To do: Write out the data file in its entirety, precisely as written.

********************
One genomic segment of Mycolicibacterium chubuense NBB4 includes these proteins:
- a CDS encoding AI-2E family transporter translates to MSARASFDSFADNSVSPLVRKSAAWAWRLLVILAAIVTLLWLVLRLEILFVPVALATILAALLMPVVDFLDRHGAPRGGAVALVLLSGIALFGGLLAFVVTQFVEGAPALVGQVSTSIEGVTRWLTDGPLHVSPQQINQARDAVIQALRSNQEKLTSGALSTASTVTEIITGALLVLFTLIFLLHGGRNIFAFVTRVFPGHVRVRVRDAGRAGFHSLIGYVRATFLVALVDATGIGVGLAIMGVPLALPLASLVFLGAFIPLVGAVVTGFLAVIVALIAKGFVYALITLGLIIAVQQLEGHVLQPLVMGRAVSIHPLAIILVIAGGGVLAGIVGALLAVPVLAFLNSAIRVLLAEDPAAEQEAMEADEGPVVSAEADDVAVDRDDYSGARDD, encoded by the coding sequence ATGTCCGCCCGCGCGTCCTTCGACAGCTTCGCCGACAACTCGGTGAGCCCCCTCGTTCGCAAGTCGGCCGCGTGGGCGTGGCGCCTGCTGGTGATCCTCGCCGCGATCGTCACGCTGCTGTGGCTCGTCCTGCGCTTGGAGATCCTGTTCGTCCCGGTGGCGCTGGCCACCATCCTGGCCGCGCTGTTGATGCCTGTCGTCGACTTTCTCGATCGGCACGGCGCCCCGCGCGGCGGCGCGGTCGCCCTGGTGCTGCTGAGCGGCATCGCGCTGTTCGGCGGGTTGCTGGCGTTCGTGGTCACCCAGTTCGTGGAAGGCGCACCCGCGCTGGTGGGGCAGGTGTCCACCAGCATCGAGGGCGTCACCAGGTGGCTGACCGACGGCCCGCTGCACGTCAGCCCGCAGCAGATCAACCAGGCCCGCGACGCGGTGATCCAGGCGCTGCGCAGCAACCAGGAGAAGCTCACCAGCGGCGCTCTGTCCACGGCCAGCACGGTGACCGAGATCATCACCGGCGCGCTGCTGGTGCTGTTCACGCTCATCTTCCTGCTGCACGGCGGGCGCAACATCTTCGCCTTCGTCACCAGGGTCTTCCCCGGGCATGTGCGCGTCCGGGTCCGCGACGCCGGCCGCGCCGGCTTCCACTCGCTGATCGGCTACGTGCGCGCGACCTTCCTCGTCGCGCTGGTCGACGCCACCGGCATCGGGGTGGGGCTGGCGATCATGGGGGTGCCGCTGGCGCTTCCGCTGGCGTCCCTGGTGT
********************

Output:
One genomic segment of Mycolicibacterium chubuense NBB4 includes these proteins:
- a CDS encoding AI-2E family transporter translates to MSARASFDSFADNSVSPLVRKSAAWAWRLLVILAAIVTLLWLVLRLEILFVPVALATILAALLMPVVDFLDRHGAPRGGAVALVLLSGIALFGGLLAFVVTQFVEGAPALVGQVSTSIEGVTRWLTDGPLHVSPQQINQARDAVIQALRSNQEKLTSGALSTASTVTEIITGALLVLFTLIFLLHGGRNIFAFVTRVFPGHVRVRVRDAGRAGFHSLIGYVRATFLVALVDATGIGVGLAIMGVPLALPLASLVFLGAFIPLVGAVVTGFLAVIVALIAKGFVYALITLGLIIAVQQLEGHVLQPLVMGRAVSIHPLAIILVIAGGGVLAGIVGALLAVPVLAFLNSAIRVLLAEDPAAEQEAMEADEGPVVSAEADDVAVDRDDYSGARDD, encoded by the coding sequence ATGTCCGCCCGCGCGTCCTTCGACAGCTTCGCCGACAACTCGGTGAGCCCCCTCGTTCGCAAGTCGGCCGCGTGGGCGTGGCGCCTGCTGGTGATCCTCGCCGCGATCGTCACGCTGCTGTGGCTCGTCCTGCGCTTGGAGATCCTGTTCGTCCCGGTGGCGCTGGCCACCATCCTGGCCGCGCTGTTGATGCCTGTCGTCGACTTTCTCGATCGGCACGGCGCCCCGCGCGGCGGCGCGGTCGCCCTGGTGCTGCTGAGCGGCATCGCGCTGTTCGGCGGGTTGCTGGCGTTCGTGGTCACCCAGTTCGTGGAAGGCGCACCCGCGCTGGTGGGGCAGGTGTCCACCAGCATCGAGGGCGTCACCAGGTGGCTGACCGACGGCCCGCTGCACGTCAGCCCGCAGCAGATCAACCAGGCCCGCGACGCGGTGATCCAGGCGCTGCGCAGCAACCAGGAGAAGCTCACCAGCGGCGCTCTGTCCACGGCCAGCACGGTGACCGAGATCATCACCGGCGCGCTGCTGGTGCTGTTCACGCTCATCTTCCTGCTGCACGGCGGGCGCAACATCTTCGCCTTCGTCACCAGGGTCTTCCCCGGGCATGTGCGCGTCCGGGTCCGCGACGCCGGCCGCGCCGGCTTCCACTCGCTGATCGGCTACGTGCGCGCGACCTTCCTCGTCGCGCTGGTCGACGCCACCGGCATCGGGGTGGGGCTGGCGATCATGGGGGTGCCGCTGGCGCTTCCGCTGGCGTCCCTGGTGT